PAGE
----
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Goodbye Moto, hello Dell

Motorola, the world’s second largest handset vendor, said goodbye to Ron Garriques, the head of its mobile devices division late Friday.

Garriques quit the position of executive vice president and president of the company’s Mobile Devices business after fourth quarter 2006 operating earnings for the unit dropped to $341m, compared $663m in the year ago quarter.

Motorola has come under increasing pressure from first placed Nokia and third placed Samsung, particularly as the success of the RAZR has worn off and the company has not come up with a comparable successor.

Ovum analyst Martin Garner said that things are not looking too bright at the unit. “We suspect that Q1 devices sales in Motorola are horrible and that the discussion between Ron Garriques and Ed Zander, CEO, was full and frank.

“Motorola is missing out on growth in the smartphone market. It is struggling on profitability at the low end and its mid-range portfolio is not strong enough to carry it,” he said.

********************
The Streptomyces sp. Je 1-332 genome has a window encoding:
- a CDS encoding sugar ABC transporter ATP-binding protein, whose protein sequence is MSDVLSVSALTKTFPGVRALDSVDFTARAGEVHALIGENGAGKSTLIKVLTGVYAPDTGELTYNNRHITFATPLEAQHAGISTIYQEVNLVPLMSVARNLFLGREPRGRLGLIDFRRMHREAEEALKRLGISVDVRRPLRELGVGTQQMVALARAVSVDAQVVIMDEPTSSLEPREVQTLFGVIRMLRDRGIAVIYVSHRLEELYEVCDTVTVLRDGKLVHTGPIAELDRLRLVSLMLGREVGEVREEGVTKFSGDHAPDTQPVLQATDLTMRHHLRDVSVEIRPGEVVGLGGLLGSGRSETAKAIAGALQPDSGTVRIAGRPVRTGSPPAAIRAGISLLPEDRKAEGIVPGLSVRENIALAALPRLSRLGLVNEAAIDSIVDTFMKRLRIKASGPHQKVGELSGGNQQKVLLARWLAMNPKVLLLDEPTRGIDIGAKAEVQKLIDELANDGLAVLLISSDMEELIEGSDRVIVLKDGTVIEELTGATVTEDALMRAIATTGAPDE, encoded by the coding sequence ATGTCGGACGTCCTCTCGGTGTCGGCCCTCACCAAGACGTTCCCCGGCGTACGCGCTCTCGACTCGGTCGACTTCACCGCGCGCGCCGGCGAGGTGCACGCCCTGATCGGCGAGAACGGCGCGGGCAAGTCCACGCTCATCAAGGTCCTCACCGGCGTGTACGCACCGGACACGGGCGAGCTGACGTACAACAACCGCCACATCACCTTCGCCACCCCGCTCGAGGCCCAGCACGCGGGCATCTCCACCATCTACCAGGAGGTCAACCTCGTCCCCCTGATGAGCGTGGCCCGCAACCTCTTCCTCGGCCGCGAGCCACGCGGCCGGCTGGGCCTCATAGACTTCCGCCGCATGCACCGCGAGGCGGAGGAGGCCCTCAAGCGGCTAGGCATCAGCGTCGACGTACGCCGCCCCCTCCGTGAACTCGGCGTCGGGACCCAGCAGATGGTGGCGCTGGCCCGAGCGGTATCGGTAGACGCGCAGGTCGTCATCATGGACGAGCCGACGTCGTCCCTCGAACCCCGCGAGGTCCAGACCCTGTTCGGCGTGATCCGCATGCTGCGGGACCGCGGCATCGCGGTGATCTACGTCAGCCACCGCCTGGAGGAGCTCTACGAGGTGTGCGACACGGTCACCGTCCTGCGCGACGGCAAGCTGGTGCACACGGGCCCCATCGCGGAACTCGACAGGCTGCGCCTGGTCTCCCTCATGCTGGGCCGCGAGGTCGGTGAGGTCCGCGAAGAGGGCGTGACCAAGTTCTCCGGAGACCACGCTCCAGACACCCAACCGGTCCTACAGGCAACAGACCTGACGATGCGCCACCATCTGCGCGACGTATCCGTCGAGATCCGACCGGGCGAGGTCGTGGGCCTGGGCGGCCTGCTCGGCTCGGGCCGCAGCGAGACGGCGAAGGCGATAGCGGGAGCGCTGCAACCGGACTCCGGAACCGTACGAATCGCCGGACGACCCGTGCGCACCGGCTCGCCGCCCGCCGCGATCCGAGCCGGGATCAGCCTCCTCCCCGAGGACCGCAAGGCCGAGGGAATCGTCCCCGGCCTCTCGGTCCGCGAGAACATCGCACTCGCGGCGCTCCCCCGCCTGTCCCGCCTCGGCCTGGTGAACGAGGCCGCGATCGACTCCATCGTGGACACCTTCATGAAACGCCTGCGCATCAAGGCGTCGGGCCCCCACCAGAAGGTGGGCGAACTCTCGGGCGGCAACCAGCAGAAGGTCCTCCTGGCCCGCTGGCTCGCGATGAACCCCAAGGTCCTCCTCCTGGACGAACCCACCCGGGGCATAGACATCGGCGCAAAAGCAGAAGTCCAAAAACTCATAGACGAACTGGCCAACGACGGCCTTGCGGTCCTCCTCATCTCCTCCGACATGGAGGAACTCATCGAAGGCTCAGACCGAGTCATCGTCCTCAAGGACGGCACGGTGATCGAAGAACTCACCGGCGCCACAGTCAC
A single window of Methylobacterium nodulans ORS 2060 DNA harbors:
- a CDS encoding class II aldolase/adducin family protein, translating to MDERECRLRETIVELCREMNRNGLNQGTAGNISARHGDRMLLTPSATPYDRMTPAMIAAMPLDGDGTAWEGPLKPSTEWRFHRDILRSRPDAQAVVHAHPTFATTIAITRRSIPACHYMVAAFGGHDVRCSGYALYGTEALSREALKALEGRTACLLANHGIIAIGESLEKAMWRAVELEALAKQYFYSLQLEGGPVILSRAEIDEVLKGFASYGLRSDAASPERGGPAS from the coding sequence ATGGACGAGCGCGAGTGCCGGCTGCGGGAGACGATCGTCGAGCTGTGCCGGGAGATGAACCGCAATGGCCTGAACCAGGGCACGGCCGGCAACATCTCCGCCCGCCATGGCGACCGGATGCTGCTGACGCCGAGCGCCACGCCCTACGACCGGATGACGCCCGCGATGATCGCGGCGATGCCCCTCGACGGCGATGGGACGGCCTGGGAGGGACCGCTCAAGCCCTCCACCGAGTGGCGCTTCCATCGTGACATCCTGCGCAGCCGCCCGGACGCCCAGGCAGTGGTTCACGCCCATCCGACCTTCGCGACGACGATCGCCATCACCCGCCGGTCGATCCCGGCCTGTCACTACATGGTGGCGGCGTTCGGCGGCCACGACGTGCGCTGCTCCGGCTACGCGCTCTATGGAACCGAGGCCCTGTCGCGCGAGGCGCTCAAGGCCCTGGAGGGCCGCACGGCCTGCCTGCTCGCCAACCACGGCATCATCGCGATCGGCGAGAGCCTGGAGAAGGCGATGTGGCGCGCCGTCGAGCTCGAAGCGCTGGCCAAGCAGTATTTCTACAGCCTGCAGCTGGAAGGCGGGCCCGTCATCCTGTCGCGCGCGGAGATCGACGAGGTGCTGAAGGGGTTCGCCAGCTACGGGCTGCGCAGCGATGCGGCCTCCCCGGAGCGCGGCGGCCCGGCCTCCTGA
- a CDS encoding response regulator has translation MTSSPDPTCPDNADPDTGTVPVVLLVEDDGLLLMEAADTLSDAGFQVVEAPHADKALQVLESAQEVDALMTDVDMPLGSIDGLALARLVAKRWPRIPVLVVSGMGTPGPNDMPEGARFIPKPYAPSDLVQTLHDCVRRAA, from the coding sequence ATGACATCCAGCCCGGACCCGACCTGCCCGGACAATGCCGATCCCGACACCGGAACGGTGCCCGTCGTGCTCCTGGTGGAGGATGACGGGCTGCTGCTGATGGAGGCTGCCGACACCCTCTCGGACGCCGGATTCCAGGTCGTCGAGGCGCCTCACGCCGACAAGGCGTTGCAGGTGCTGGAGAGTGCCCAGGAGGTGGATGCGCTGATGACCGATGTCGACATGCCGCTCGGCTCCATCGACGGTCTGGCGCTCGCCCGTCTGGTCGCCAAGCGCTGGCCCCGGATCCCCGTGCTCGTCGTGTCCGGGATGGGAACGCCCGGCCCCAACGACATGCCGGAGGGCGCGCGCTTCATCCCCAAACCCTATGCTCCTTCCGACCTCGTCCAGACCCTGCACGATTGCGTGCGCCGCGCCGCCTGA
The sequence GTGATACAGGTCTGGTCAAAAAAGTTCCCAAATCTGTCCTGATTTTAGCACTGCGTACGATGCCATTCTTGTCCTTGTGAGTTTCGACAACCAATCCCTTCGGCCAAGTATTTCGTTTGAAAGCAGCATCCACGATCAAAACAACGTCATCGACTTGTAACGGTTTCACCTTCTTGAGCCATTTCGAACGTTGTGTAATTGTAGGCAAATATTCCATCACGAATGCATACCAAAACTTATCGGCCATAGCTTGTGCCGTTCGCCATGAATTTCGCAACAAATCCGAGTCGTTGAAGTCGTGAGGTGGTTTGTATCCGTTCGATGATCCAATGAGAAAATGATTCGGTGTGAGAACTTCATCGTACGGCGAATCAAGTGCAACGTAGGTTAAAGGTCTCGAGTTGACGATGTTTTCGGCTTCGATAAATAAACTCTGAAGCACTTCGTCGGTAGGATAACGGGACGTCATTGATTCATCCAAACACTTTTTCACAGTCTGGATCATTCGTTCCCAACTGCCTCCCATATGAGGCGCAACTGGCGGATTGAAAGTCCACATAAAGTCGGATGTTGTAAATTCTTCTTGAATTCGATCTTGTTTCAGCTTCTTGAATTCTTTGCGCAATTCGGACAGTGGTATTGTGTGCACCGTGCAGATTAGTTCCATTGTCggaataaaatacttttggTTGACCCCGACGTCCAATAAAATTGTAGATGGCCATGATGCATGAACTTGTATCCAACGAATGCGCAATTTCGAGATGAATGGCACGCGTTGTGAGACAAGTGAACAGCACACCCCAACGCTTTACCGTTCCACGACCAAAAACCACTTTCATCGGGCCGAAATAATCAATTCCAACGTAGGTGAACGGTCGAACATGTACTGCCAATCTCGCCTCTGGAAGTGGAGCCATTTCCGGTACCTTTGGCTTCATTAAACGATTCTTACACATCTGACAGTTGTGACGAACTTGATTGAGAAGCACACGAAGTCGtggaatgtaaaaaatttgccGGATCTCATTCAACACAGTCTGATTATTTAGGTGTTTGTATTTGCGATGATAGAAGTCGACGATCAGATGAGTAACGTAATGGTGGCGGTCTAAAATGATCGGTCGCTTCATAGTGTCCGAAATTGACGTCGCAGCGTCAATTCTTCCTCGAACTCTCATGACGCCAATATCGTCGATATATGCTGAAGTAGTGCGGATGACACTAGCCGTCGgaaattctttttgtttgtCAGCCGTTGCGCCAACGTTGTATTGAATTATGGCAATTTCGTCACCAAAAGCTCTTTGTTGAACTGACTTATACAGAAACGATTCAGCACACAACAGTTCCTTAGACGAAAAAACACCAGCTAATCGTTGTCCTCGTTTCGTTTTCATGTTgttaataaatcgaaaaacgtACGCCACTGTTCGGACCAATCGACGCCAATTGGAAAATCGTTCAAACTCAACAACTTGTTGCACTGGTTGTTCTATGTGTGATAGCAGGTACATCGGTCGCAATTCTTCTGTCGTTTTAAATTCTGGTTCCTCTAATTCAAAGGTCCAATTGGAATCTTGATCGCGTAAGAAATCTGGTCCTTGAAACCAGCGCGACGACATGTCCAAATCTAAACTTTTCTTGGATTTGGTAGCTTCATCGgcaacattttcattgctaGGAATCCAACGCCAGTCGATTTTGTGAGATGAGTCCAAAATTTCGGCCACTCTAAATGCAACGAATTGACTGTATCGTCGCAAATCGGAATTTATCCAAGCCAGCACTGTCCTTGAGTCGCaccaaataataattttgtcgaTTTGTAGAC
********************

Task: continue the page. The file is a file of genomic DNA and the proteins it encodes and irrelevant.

Garriques has moved to PC manufacturer Dell to head up the company’s newly formed consumer group, which intends to bring the firm’s disparate consumer product, design and sales teams under one umbrella.

It is not clear whether the move means Dell is going to make a play for the handset space, but it has already been suggested the company could use its experience in the PC market to good effect.

Recently, Norwegian VoIP provider Telio, told telecoms.com that it has seen mobile operators control over subscribers coming under increasing threat as handset manufacturers move towards a “Dell-style” approach, where users specify the features and software they want on their devices.

“People know that subsidies don’t come for free. So they’d rather buy a phone that costs £100 and choose the operator that suits them best,” said Alan Duric, CEO of Telio.

Ray Roman, senior vice president of global sales, and Terry Vega, senior vice president of global devices, will assume responsibility as interim co-heads of Motorola’s Mobile Devices business.

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